Fig. 4. Raman spectra of the N-doped carbon (a) and that modified with CoNPs (b). The excitation wavelength is 532 nm (0.6 mW)

The electrocatalytic oxygen reduction performance was investigated using the rotating disk electrode in an alkaline medium. Figure 5 shows the ORR poliarization curves for N-doped carbon (a) and that modified with CoNPs (b) in the 0.1 M NaOH solution with a scan rate of 10 mV s–1 over a range of rotation rates from 0 to 2000 rpm. The onset potential is equal to approximately 1.0 V for both the N-doped carbon and N-doped carbon material modified with CoNPs. Moreover, the current density increases with an increase in the rotation speed (Fig. 5a, b), which can be explained by a shortened diffusion distance at higher speeds. It should be noted that the current densities are higher at the N-doped carbon material modified with CoNPs.

Fig. 5. LSV curves of N-doped carbon (a) and that modified with CoNPs (b) obtained at varied rotating rates in the O2-saturated 0.1 M NaOH solution at a scan rate of 10 mV s–1. (c) and (d) represent K–L plots derived from the RDE data. The insets in (c) and (d) show the potential dependence of n

The number of electrons transferred per O2 molecule (n) was calculated using the Koutecky– Levich (K–L) equation [41]


where j, jk and jd are the experimentally measured current density, kinetic and diffusion-limiting current densities, respectively; k is the electrochemical rate constant for O2 reduction, C0 is the concentration of oxygen in the bulk (1.2 × 10–6mol cm–3) [42], F is the Faraday constant (96.485 C mol–1), D0 is the diffusion coefficient of O2 (1.9 × 10–5 cm2 s–1) [37], ν is the kinematic viscosity of the solution (0.01 cm2 s–1) and ω is the rotation rate of the electrode (rad s–1) [43]. The Koutecky–Levich (K–L) plots of the same catalysts at different potentials in a range of 0.3 up to 0.6 V are given in Fig. 5c and d. All the K–L plots show a good linearity, allowing the calculation of the electron number transferred during the ORR process. The insets of Fig. 5c and d show the electron number n transferred at different potentials at the N-doped carbon material and that modified with CoNPs, respectively. In general, the K–L curves show a linear relationship between j–1 and ω–1/2 indicating the first-order dependence of the ORR kinetics at different potentials (0.3–0.6 V). Both materials showed a value of n close to 4 on all studied potentials (insets in Fig. 5c, d), meaning that these catalysts produce little to no hydrogen peroxide and are highly active for ORR.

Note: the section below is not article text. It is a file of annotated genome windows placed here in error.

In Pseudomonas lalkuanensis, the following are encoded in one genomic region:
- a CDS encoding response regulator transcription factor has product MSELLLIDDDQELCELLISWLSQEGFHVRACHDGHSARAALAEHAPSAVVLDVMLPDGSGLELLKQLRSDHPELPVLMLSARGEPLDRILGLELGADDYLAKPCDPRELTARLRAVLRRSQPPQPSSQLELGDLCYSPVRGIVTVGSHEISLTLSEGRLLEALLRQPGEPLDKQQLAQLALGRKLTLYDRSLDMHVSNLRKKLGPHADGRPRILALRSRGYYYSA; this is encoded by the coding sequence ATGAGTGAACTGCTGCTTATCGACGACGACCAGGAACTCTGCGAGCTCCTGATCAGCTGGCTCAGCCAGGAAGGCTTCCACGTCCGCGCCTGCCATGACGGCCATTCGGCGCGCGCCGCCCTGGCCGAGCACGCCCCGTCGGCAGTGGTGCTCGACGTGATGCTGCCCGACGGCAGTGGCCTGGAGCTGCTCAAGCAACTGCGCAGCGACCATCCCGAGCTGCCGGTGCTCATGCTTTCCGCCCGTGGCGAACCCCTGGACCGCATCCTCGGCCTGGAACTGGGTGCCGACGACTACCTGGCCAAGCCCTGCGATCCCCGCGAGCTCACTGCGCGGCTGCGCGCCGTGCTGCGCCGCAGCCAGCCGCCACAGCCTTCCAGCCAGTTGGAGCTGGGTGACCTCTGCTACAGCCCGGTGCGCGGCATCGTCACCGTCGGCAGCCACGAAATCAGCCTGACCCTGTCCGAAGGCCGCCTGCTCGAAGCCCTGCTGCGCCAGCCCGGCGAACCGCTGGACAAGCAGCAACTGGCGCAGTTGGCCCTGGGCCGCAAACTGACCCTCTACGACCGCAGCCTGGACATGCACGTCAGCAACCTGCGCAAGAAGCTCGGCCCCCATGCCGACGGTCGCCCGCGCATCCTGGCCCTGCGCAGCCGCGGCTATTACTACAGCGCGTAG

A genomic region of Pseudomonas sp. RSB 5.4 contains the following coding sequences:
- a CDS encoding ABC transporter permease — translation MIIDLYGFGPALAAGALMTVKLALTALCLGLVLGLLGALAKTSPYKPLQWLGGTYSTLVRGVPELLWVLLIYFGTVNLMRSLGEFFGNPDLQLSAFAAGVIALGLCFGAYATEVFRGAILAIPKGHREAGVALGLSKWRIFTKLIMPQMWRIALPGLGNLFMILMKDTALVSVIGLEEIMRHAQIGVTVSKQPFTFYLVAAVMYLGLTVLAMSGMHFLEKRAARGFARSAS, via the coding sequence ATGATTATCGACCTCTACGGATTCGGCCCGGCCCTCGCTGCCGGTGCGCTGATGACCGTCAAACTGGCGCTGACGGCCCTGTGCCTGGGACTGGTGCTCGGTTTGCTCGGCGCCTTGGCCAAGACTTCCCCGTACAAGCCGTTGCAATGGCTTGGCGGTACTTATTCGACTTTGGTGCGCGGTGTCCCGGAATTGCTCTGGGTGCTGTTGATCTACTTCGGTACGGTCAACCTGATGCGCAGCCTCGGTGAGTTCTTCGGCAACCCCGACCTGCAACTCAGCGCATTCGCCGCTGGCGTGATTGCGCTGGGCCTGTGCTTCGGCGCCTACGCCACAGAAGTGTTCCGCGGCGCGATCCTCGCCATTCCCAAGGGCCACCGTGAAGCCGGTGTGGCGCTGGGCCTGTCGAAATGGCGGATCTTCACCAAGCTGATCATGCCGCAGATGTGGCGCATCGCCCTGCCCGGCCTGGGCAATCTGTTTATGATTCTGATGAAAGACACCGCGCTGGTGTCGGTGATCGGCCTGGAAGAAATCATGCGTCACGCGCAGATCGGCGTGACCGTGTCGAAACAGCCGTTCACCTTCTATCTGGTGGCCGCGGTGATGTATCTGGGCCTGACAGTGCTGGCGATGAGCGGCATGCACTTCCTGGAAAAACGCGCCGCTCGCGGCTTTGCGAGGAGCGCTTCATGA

The LSV curves recorded in the O2-saturated NaOH solution at a RDE at 1600 rpm were compared to obtain further insight into the ORR catalytic activities of N-doped carbon and that modified with CoNPs (Fig. 6). It is clearly seen that the modification of N-doped carbon with cobalt nanoparticles (Fig. 6, a dashed line) significantly enhances its electrocatalytic activity for the oxygen electro-reduction reaction as compared with that of the pure N-doped carbon material (Fig. 6, a solid line).

Fig. 6. LSV curves of N-doped carbon (a solid line) and that modified with CoNPs (a dashed line) obtained at 1600 rpm in the O2-saturated 0.1 M NaOH solution at a scan rate of 10 mV s–1


Novel non-precious electrocatalysts for ORR have been developed. N-doped carbon material has been derived using the pulping residue – black liquor as a carbon source. Further, the obtained N-doped carbon material has been modified with cobalt nanoparticles using the electroless metal deposition method and morpholine borane as a reducing agent.

It has been found that the N-doped carbon material shows a high electro-catalytic activity for the oxygen reduction reaction, whereas modifying of this material with cobalt nanoparticles results in enhanced activity for the oxygen electro-reduction as compared with that of the pure N-doped carbon material. The combination of metal nanoparticles with N-doped carbon materials opens up new possibilities for the design of cathode catalysts for oxygen reduction in the low-temperature fuel cells.


This research was funded by a grant (M-ERA. NET-1/2016) from the Research Council of Lithuania. The author’s research was performed in cooperation with the University of Tartu (Estonia), Latvian State Institute of Wood Chemistry (Latvia) and Horizon Pulp & Paper Ltd (Estonia) under the M-ERA.NET 2 Project ‘Wood-based Carbon Catalysts for Low-temperature Fuel Cells (WoBaCat)’ (Reg. No. Project 3213).

Received 14 January 2019

Accepted 31 January 2019


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* Corresponding author. Email: loreta.tamasauskaite@ftmc.lt

Raminta Stagniūnaitė, Virginija Kepenienė, Zita Sukackienė, Aldona Balčiūnaitė, Gediminas Niaura, Audrius Drabavičius, Mindaugas Andrulevičius, Ivar Kruusenberg, Katlin Kaare, Aleksandrs Volperts, Galina Dobele, Aivars Zhurinsh, Loreta Tamašauskaitė-Tamašiūnaitė, Eugenijus Norkus


S a n t r a u k a
Deguonies redukcija buvo tiriama ant azotu dopuotos anglies ir kobalto nanodalelėmis modifikuotos azotu dopuotos anglies, naudojant sukamojo disko elektrodo metodą. Deguonies redukcija buvo tiriama O2 prisotintame 0,1 M NaOH tirpale, skleidžiant elektrodo potencialą 10 mV s–1 greičiu ir keičiant elektrodo sukimosi greitį nuo 0 iki 2 000 apsisukimų/min. Nustatyta, kad azotu dopuotos anglies pagrindo modifikavimas kobalto nanodalelėmis pagerina katalizatoriaus elektrokatalizinį efektyvumą deguonies redukcijos reakcijai.